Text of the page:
Storing plant species for rehabilitation
Kropz is committed to restoring the land we are working on as part of the mining activity. The mine will exist within a future protected area known as the Elandsfontein Nature Reserve. After mine closure there will be little evidence that the area was once mined. The only infrastructure that will remain will be the tarred access road and offices, which will be converted for conservation tourism purposes.
Deon van Eeden of Vula Environmental Services has been working with us since the end of 2013. He has many years of experience in the rehabilitation of mined areas, including the old phosphate mine, at what is now known as the West Coast Fossil Park. Deon is extremely positive about the way in which rehabilitation will be done at Elandsfontein. “I have seen many dead mines and this one will not be one of them,” he said. He pointed out that it is much more difficult to rehabilitate an area after all mining activity has been completed if the necessary steps have not been taken to prepare for effective rehabilitation during the mining phase.
“The difference between Elandsfontein and most other mines is that the mine planning
is being done with the desired end result in mind, following best practices and advanced technology to minimise wastage and resources”.
Deon is busy collecting cuttings and seeds of functional vegetation, including Species of Conservation Concern found in the area, which will be kept in a nursery until they are needed to replant. The plant material is currently kept at a nursery off site. An additional nursery, closer to site, will be established in the future as the demand for the rehabilitation increases once the mining is in a steady state of operations.
Soil stockpiling and hydroseeding
The strip mining method, which will be used at Elandsfontein, allows us to start the rehabilitation of the area in phases following the mining activities. The first rehabilitation of construction sites is scheduled to start during the first year of operation.
The topsoil, which was removed for the construction of the mine processing plant, has already been stockpiled and successfully hydroseeded. This means that it has been sprayed with a mixture of seeds and organic soil binders to prevent erosion and help preserve the soil, plants and microorganisms in it. This topsoil will be used for the rehabilitation of the land where the processing plant is being constructed after mining has been completed.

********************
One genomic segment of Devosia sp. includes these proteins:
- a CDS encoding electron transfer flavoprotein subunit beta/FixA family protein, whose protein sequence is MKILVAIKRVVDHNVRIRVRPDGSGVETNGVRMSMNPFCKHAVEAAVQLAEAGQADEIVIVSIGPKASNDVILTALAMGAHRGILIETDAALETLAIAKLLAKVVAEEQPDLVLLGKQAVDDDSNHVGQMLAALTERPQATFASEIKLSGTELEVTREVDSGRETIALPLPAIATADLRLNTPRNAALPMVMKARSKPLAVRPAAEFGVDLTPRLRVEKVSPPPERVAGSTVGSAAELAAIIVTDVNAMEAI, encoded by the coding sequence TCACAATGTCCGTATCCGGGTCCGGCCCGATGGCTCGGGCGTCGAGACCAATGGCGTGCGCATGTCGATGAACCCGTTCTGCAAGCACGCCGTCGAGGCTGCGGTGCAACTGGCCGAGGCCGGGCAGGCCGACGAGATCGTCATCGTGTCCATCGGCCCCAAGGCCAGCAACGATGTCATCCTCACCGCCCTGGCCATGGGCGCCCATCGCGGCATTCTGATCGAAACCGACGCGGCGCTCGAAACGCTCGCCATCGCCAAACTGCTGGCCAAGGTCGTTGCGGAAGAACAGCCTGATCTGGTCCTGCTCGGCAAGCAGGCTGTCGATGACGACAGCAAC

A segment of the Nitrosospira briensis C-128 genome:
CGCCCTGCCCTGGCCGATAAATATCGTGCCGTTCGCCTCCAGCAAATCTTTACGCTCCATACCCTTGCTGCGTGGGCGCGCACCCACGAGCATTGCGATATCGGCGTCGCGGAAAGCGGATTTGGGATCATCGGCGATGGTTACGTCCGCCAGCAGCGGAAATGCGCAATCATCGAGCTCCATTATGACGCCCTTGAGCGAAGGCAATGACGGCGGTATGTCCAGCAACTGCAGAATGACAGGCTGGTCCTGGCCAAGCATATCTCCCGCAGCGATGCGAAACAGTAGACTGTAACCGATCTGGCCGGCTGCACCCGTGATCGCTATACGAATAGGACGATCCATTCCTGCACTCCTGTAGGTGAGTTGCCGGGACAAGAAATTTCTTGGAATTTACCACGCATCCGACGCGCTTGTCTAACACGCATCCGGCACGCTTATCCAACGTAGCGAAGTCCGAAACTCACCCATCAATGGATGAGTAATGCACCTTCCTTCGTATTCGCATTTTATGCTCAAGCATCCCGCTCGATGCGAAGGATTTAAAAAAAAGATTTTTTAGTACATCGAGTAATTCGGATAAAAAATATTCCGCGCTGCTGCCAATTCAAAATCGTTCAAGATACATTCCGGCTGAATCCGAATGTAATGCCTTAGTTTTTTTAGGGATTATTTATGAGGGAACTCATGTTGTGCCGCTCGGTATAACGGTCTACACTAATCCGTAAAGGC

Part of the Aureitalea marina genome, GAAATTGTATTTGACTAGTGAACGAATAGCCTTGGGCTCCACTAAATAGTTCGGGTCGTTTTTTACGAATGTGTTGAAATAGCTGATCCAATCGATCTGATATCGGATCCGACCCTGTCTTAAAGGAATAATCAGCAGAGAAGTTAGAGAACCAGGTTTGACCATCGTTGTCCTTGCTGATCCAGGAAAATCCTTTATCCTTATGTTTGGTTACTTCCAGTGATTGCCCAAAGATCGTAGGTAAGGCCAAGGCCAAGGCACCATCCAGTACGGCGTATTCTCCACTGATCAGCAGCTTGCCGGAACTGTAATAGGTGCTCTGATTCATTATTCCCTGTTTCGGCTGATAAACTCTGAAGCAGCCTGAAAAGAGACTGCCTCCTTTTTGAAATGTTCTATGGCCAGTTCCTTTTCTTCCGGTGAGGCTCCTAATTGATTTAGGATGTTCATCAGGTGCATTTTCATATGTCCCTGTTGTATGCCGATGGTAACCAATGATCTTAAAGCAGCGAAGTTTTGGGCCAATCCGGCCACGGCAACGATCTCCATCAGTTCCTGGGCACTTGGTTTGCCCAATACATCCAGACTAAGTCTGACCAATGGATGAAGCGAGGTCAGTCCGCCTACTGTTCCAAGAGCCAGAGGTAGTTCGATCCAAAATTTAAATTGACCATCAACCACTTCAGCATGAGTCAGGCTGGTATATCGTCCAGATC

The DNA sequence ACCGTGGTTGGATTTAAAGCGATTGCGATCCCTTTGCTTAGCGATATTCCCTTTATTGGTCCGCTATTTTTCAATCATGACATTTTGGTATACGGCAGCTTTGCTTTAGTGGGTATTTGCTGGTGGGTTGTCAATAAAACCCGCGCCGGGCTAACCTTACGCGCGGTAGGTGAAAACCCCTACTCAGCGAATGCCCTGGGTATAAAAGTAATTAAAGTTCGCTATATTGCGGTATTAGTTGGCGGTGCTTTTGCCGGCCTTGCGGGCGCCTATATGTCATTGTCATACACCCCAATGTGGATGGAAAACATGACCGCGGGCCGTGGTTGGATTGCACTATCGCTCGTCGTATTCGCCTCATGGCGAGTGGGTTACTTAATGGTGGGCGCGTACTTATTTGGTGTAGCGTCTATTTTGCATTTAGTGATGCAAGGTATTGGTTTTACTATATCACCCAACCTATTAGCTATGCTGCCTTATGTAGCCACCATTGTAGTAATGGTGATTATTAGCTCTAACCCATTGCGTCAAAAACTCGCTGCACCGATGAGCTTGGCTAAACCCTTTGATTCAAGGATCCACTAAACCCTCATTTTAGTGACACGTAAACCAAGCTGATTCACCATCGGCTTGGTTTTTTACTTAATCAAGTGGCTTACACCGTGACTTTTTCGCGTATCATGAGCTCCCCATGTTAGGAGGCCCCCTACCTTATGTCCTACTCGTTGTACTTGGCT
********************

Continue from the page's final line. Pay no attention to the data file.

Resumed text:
As part of the first phase of construction 6.8km of game fencing and a further 2.1km of security fencing has been put up. This fencing allows us to create zones for game management. Each of these zones are separated by cattle grids, which have been constructed especially for the mine as part of the access road contract. Our cattle grids have a unique design.
Large mammals, such as eland, kudu and zebra, will be relocated from the 500ha, fenced off mining area before any activity starts and allowed to roam free on the remaining 4,500ha. A search and rescue will be conducted for the smaller mammals and reptiles.
Elandsfontein has an active game management plan in collaboration with the University of Pretoria and game counts are done every six months. As part of the first phase of construction 6.8km of game fencing and a further 2.1km of security fencing has been erected.
During one of the contract review meetings a monitoring agent for the Cape West Coast Biosphere pointed out that tortoises, small mammals and snakes often get caught in conventional cattle grids and asked if it would be possible to engineer an escape route for these animals. The design team took this to heart and the result is the unique design which can be seen in the photograph below. This design has already caught the interest of some representatives of the local national park.